24 Comments

Fabulous interview. I actually didn't recognize the name but was familiar with some of his research, like the piece about racial bias in police shootings.

Googled him, and he was suspended from Harvard in 2019 by.... Claudine Gay (a dean at the time), over sexual harassment claims. I can't help but suspect it was just retribution by Gay who had "sole discretion over Mr. Fryer’s punishment" (NYT), over his viewpoints, at the height of "Me Too".

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I completely agree with his statement that we need to figure out a way to identify and educate people with high potential. There is too much wasted talent.

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Such an enjoyable interview to listen to. Roland Fryer is a mensch.

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Two points:

1. God's chosen are economists. Writ large if economic principles are taught in an unbiased manner the world becomes clear.

2. I had a similar life experience as Professor Fryer. I know success is not dependent upon your family circumstances. You can rise above the ashes of those disadvantages and become anything.

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Excellent interview. Roland is not only brilliant but funny as well and it was a very insightful piece. Thank you Bari for continuing to fight the fight!!

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Great interview. He needs to write a lay person's version of his papers in addition to a memoir. Very insightful stuff.

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Outstanding interview and great Q&A from the audience. I don't expect the Free Press to knock every interview and article out of the park, but this one did.

Where else are you going to hear a lesbian, Jewish, liberal woman interview a black Harvard professor who, umm, tells it like he sees it? And backs up data analysis (which can be arranged to obfuscate actual facts but not in his case) with on the ground validation? And has that discussion in the first new university focused on finding and sharing the truth, wherever it may lead?

That's what discourse should be all about. Kudos to the Free Press for this one.

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Always a pleasure to listen to Professor Fryer. A brilliant, insightful, caustic economist, just what the doctor ordered! With the enormous challenges most inner-city schools are experiencing - only about 30% of Chicago Public Schools students meet their grade level requirements yet the mayor of the city wants to boost the neighborhood schools at the expense of selective enrollment schools - one would imagine that cities with failing schools would be running after Fryer with the open arms and open hearts. They don't...The question is why?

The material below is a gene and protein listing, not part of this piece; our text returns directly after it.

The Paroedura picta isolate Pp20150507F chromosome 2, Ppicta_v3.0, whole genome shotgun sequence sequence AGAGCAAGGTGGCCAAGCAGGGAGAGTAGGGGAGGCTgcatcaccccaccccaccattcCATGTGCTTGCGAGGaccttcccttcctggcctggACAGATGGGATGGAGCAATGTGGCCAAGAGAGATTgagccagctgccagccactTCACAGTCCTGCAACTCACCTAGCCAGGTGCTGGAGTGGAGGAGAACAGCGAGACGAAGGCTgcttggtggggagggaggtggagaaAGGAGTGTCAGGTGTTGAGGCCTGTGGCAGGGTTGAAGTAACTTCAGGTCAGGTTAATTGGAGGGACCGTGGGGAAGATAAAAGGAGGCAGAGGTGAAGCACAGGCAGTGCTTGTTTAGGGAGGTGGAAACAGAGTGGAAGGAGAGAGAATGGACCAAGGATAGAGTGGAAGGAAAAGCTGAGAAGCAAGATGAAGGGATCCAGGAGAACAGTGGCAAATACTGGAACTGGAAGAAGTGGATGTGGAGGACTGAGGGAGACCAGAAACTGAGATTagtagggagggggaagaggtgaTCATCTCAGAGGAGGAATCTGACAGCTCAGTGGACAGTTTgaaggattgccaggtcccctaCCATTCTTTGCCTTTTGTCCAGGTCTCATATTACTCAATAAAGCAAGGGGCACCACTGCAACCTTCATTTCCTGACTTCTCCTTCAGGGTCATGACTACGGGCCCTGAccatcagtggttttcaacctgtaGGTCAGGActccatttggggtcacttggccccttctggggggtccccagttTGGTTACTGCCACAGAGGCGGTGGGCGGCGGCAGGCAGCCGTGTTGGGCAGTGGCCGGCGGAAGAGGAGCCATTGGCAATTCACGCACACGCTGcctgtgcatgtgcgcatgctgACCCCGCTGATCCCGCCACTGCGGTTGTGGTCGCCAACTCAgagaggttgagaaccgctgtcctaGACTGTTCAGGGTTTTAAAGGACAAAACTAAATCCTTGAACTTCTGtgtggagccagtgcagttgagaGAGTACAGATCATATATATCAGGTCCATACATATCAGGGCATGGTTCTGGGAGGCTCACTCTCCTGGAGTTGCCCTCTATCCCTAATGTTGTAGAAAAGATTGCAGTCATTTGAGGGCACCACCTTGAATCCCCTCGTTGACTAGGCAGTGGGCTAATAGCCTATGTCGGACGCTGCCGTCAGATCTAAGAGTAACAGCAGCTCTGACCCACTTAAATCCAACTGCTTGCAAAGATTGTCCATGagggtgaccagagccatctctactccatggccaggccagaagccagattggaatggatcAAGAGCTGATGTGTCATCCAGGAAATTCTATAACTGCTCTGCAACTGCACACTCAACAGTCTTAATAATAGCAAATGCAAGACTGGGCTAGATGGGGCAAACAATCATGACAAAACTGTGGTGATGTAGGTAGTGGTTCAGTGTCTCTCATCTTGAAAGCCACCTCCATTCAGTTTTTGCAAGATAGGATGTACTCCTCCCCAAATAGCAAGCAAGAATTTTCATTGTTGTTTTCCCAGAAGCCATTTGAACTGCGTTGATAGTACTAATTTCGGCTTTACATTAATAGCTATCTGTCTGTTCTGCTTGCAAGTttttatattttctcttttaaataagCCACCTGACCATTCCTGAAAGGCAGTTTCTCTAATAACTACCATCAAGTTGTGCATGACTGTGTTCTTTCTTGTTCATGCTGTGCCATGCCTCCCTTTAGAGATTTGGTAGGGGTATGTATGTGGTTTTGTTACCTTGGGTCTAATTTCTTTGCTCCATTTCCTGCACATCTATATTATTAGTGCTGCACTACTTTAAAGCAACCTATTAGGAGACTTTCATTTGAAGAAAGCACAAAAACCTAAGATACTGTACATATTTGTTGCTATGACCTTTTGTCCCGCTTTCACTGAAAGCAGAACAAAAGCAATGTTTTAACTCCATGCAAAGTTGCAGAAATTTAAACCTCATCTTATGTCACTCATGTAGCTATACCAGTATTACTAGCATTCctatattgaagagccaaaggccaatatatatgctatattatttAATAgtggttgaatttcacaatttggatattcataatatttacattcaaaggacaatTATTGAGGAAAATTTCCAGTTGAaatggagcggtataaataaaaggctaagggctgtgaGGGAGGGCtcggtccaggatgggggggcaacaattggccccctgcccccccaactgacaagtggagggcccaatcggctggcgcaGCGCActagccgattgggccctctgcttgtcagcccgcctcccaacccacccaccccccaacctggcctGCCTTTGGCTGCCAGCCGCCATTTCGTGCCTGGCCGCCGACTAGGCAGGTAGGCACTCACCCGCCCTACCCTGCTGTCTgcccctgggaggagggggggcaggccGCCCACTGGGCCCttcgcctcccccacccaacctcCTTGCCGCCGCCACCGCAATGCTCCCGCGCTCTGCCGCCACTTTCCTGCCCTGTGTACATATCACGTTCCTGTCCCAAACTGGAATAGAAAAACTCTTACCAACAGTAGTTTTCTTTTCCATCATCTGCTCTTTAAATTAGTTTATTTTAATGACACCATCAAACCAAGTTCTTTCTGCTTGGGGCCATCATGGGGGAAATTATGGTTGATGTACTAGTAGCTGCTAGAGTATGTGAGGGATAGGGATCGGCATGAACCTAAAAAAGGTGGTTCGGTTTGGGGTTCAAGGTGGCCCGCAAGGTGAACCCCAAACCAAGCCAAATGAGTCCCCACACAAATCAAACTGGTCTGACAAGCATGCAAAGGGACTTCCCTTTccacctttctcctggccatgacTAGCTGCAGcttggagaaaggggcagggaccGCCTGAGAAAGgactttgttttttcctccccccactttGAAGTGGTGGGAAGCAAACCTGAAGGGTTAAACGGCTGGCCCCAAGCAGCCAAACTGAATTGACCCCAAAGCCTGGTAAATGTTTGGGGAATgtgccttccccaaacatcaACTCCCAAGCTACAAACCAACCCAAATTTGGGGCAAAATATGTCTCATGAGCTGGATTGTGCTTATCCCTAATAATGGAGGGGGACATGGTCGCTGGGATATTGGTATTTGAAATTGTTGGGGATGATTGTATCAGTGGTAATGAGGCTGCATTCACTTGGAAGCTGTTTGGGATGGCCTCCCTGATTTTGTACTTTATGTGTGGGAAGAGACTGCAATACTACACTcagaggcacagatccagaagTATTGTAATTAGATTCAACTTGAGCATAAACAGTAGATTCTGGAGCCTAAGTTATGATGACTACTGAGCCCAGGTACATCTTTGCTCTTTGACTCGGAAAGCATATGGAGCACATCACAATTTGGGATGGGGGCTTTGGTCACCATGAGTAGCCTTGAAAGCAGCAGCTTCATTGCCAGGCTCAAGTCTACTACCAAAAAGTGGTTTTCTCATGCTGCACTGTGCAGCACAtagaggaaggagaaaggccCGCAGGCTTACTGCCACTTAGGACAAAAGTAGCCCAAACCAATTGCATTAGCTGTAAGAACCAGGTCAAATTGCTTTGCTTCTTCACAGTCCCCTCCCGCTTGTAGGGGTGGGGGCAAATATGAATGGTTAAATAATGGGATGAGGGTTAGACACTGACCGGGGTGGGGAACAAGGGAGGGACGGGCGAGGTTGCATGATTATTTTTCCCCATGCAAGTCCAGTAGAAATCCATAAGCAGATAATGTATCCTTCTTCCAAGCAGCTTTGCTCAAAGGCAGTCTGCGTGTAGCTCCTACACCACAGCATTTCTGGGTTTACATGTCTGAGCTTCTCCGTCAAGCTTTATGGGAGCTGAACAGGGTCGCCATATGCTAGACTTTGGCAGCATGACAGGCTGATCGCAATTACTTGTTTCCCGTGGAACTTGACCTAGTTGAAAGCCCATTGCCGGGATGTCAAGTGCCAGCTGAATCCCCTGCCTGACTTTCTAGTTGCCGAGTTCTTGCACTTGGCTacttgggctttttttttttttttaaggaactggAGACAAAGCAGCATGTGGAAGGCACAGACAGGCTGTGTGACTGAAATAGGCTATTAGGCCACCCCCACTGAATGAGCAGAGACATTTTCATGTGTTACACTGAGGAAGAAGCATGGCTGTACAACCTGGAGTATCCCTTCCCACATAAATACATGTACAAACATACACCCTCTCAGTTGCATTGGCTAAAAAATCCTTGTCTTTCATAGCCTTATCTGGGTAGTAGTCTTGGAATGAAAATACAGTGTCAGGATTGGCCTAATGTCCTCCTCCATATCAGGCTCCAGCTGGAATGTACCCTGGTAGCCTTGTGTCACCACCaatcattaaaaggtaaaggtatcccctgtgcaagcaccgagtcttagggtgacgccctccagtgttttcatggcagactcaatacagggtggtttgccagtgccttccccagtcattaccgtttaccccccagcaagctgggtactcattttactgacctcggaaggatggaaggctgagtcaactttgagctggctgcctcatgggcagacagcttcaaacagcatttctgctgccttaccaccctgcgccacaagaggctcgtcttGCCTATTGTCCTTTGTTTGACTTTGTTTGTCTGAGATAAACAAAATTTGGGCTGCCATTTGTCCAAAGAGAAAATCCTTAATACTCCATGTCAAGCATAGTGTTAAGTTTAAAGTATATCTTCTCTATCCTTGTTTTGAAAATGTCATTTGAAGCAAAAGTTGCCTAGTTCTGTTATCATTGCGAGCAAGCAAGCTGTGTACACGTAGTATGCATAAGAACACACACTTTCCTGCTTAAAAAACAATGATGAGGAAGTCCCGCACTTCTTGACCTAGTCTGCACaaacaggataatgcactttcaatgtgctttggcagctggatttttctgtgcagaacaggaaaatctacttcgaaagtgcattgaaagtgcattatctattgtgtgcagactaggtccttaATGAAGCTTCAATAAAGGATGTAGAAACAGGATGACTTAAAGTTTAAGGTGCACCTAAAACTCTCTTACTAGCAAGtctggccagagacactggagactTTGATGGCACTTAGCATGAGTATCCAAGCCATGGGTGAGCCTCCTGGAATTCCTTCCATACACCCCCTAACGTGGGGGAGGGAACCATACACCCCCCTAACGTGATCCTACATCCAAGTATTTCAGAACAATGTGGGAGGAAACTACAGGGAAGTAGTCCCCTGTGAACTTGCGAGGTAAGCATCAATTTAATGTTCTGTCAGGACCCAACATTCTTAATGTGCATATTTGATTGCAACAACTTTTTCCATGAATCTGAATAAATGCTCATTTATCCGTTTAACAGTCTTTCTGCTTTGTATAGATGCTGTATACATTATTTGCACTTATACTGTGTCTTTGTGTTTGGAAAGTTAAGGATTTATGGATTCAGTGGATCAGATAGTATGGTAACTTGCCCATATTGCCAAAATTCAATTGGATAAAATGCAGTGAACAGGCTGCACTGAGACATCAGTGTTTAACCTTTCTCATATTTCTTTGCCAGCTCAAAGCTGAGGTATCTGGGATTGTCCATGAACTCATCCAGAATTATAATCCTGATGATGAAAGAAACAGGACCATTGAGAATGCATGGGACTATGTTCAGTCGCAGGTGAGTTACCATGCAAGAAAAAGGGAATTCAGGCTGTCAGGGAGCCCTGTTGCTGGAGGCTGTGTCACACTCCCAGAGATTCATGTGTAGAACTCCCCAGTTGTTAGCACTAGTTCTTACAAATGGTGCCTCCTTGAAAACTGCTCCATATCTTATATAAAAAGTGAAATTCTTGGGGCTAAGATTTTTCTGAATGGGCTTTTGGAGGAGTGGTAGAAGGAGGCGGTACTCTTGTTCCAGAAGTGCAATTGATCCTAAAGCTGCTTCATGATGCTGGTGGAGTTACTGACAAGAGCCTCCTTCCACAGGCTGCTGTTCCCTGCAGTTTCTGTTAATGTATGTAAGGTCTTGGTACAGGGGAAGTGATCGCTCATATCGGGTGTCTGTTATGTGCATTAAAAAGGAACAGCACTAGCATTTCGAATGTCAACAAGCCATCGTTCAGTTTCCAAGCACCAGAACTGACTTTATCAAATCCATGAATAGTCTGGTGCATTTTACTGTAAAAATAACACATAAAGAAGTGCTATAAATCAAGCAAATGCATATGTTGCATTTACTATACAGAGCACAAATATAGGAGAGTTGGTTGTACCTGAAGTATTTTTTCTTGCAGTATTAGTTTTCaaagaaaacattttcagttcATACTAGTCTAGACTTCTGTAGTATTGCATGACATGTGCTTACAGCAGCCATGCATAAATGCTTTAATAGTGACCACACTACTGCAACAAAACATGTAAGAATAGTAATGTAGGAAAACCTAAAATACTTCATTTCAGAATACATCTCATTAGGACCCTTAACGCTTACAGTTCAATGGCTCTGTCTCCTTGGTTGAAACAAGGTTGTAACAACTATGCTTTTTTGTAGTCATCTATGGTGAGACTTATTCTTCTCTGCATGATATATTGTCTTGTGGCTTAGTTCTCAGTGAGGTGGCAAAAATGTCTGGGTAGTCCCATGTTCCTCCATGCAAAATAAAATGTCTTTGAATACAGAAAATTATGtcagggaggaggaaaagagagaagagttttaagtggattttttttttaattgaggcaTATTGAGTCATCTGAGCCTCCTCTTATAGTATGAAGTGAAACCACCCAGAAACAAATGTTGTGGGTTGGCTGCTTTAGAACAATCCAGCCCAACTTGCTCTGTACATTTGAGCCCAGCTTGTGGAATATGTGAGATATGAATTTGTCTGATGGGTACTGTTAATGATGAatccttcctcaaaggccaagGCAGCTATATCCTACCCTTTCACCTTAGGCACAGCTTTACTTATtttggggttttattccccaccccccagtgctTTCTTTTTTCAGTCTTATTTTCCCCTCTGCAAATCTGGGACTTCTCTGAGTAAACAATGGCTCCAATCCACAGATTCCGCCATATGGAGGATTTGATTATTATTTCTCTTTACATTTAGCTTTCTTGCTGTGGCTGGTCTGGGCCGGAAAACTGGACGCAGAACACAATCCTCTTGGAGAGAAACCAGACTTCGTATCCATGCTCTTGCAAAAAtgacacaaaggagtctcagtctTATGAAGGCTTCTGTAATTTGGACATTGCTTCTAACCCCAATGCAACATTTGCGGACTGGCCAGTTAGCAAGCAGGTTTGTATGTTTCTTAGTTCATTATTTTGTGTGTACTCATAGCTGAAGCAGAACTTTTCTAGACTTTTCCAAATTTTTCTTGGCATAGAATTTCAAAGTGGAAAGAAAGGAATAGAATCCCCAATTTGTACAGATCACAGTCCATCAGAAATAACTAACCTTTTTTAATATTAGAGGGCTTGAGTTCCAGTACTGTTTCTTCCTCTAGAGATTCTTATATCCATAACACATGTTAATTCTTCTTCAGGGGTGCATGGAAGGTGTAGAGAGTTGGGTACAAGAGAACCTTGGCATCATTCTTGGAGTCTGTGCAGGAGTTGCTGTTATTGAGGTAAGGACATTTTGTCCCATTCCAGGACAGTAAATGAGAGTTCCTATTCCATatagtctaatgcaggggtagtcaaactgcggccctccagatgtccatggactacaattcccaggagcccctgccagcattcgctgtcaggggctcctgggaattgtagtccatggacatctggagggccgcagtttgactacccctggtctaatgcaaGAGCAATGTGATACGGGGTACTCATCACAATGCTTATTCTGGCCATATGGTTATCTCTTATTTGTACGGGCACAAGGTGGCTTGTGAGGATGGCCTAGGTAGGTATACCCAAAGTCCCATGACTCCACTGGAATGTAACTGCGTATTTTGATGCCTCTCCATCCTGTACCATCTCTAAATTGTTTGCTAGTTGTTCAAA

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This was definitely worth my time! Excellent! I didn’t know much about Roland and now I know he’s an inspiration. His depth of experience in life and how he’s applied it in his quest for truth in his career is really remarkable!

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Great to hear Roland's story. Inspiring.

I did want to interject to ask, "What exactly is your definition of 'talent'?" The word's meaning sounds, as used in this interview, like whatever it is that separates out those precious few among us who would succeed in a vanishingly small, elite selection of professions. The rest of the 95% or so of the population are left out of this narrow version of "talent."

It's the best and the brightest who got us into Vietnam, Iraq, the Covid school lockdown disaster. Some common sense street smarts might have worked more to our advantage than all of their degrees combined.

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Fryer's opinion piece in The NY Times that the Ivy's contribute some portion of their ample endowments each year to create 100 K-12 magnet schools nation-wide to promote equality of opportunity among poor kids is brilliant. I wish that this could have been covered as well. Nevertheless, a solid interview.

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Awesome interview, I also highly recommend the Roland Fryer interview on Econ Talk where he talks about education

https://www.econtalk.org/roland-fryer-on-educational-reform/

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Bari’s interviews are normally outstanding. She probes with a mix of grounding questions, allowing me to understand the situation and its facets and keep up with the guest’s expertise, and deeper ones that wrestle with seeming contradictions. She never hesitates to ask hard questions, but usually does so in a charming way. By contrast, I thought her interview of Fryer was too fawning – especially in the first 10-15 minutes. To me, Fryer came across as egotistical and too proud of his contrarianism. He’s obviously done great things, but he said himself that he could be an asshole and I could certainly see how he could come across that way. I think it would’ve been good for Bari to check him during the interview and talk much more about his controversial studies and what the data showed, rather than talk about how brave he was to publish them. I’ve long wanted to hear from Fryer, but I think this was a lost opportunity.

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Glad to hear about new academic opportunities.

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